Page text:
Flynn: It stings. I am not affected by this policy as I stopped competing at all in the male category well over four years ago and will soon be two years of zero testosterone produced. Before that, I was at 0.25 nmol/L since my first blood test over five years ago. But I am signed up for an Ironman-brand 70.3 this year, and the existence of it, what it says about how Ironman views me, and what this has done to other trans and nonbinary triathletes, angers me. Also changing the eligibility rules for trans folks after they might have already shelled out hundreds of dollars to race is not very well thought out. It just feels like a cop out for them to not have to deal with nonbinary participants.

Mosier: On its surface, an Open division is a good idea as an optional category for nonbinary people or trans people to self-select into. But successful Open divisions should be equal, not separate, other, or second class. Nonbinary athletes want—and deserve—the opportunity to participate and achieve personal bests, as well as be eligible for Kona slots.

Tobin: I am really disappointed in Ironman for simply lackadaisically adopting World Triathlon’s rules in terms of transgender athletes, period.

Who do you think will be most impacted by this category?

Flynn: Nonbinary athletes will be shoved into this non-competitive category so that Ironman doesn’t have to deal with their existence. It’s that or find themselves back with choosing a spot in a category that doesn’t reflect who they are. This will also be a catch all for trans women, is quite othering, and indirectly outs them and puts them at potential risk of discrimination.

Mosier: The Open division is now a catch-all for trans people who haven’t satisfied the ridiculous four-year wait time between an athlete’s last race in the men’s category and moving into the women’s category. There are athletes who will have satisfied all of the very restrictive requirements for transgender women taking gender-affirming hormone treatment, who will still not be able to participate in the women’s category for several years.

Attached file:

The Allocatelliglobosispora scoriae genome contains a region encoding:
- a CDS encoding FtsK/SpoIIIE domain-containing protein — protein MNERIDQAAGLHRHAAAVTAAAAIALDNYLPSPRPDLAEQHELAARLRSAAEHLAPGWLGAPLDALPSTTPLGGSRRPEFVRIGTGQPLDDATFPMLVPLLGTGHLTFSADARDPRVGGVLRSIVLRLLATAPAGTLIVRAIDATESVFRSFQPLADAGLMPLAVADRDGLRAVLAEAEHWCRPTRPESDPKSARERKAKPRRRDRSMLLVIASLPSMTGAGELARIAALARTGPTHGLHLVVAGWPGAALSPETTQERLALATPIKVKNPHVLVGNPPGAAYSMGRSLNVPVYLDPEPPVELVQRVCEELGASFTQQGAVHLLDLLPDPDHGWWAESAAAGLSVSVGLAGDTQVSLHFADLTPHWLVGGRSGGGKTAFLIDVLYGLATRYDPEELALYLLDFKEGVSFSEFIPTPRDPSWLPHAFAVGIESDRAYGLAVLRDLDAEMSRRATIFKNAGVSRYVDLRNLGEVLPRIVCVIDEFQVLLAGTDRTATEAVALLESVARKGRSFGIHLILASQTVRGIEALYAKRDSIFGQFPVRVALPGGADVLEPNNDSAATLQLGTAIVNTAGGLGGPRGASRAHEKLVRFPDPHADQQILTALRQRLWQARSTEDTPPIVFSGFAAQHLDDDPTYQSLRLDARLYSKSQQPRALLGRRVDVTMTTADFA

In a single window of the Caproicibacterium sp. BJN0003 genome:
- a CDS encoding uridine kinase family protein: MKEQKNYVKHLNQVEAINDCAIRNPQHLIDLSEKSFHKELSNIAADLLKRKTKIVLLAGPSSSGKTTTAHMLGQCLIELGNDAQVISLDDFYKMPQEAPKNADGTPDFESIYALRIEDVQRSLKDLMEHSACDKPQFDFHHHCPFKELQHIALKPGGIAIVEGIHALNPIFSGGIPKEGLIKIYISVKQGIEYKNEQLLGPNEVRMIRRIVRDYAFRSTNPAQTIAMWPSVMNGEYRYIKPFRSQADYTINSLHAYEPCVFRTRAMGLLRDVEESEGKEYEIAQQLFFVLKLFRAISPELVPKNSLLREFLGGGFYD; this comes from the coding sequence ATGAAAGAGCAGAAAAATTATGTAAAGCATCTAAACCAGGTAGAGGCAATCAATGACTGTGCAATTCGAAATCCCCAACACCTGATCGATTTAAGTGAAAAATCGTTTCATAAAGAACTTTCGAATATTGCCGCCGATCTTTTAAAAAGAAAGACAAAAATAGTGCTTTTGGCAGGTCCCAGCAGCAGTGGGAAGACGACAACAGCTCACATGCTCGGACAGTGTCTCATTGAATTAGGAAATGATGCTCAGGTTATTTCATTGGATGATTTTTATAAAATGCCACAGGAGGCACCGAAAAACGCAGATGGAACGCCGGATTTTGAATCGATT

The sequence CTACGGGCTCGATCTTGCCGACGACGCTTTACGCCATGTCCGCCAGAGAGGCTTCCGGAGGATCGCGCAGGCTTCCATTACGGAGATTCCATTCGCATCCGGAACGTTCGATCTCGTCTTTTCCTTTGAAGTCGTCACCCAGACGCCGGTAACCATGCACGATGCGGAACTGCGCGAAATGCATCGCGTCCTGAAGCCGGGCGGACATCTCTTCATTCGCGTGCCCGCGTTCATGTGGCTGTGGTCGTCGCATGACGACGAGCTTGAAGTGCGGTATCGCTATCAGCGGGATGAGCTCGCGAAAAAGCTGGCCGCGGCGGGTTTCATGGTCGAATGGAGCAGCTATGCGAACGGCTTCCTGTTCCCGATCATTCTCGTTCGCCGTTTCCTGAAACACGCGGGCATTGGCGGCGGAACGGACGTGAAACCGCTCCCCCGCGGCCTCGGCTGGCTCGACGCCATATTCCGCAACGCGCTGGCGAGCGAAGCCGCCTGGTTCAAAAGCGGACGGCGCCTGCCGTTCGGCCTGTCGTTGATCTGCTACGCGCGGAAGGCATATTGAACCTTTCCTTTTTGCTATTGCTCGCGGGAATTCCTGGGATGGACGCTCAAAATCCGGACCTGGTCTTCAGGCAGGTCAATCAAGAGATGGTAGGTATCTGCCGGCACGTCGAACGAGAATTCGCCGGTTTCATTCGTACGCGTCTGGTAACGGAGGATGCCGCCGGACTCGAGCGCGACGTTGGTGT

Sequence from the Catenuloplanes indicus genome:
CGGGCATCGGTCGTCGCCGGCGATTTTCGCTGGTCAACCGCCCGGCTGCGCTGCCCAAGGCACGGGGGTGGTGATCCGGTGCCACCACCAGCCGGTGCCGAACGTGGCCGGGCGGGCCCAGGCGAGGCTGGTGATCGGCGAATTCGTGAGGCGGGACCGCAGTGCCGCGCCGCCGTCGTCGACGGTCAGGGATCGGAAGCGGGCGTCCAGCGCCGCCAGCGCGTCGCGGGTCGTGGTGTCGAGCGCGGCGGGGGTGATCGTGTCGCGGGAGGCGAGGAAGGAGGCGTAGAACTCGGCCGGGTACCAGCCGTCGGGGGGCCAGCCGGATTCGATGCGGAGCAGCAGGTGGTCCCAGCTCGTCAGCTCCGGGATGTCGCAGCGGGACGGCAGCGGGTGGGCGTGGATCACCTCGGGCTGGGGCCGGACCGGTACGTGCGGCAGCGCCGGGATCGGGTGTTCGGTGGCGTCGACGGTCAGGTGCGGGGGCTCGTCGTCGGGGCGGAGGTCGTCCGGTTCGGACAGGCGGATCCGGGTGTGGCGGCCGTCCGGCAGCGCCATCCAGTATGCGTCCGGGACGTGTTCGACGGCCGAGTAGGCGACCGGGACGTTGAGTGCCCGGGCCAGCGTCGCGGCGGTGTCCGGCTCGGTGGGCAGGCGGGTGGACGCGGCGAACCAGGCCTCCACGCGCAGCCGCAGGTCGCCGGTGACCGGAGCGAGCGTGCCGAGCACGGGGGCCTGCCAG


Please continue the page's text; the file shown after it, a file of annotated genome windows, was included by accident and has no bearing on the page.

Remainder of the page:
Tobin: I think having an open category is a fantastic idea, especially for athletes looking to simply complete an Ironman. It opens the doors for wetsuit-optional swims, it opens the doors for that going back to mass starts and things like that. However, as is often the case with creating an inclusivity bucket—if you will—our transgender siblings will be firmly left behind.

Who do you feel could be left behind?

Flynn: A trans policy that only applies to trans women already has left some of us feeling like we don’t matter. Although I am not affected by this policy, it makes me feel as if Ironman doesn’t care enough about this issue, based on the apparent way they conceived it and how they introduced it.

Mosier: I know of trans women who have started gender-affirming hormone treatment and raced in the men’s division because they felt like they would be harassed in the women’s division at that time; now those athletes must wait four years from that time to participate authentically in Ironman races.

Tobin:  I absolutely think transgender athletes will feel othered and left behind. They are being forced into a non-competitive category that they are not necessarily choosing, while another athlete has a choice between a competitive category and a non-competitive category. That’s a choice. Open category is a great option for someone making that choice. But to be forced into a category is to be othered. To be forced to start at the back of the race when you’re already feeling othered is even more exclusionary and not inclusionary.

What do you think this ruling will change or achieve?

Flynn: [I think it will] assuage a vocal group of people who are pursuing a coordinated attack on the queer community, and trans and nonbinary people in particular.

Mosier: To say an athlete can’t compete in a local 5K because it would set their clock back to four years is excessive. While some may argue a four-year rule may make sense to prevent Olympians from changing categories (which has never happened), Ironman is not an Olympic event, and this will disproportionately impact your everyday athlete—many of whom have already signed up for future events and are now being forced into a non-competitive Open division.

Tobin: I think in the long term this policy will continue to slow the growth in our sport. Especially for young people seeing a sport that is not inclusionary, that is not visionary, that is not pushing boundaries. Acceptance will definitely force them to take a good look at the sport that they’re choosing. I have three children, two of whom are currently racing triathletes—one who finished Ironman 70.3 World Championships with me this year. And both of them are firmly members or allies in the LGBTQIA community who will be very disgruntled about this ruling. So I think it limits the growth in our sport

Where does it come up short?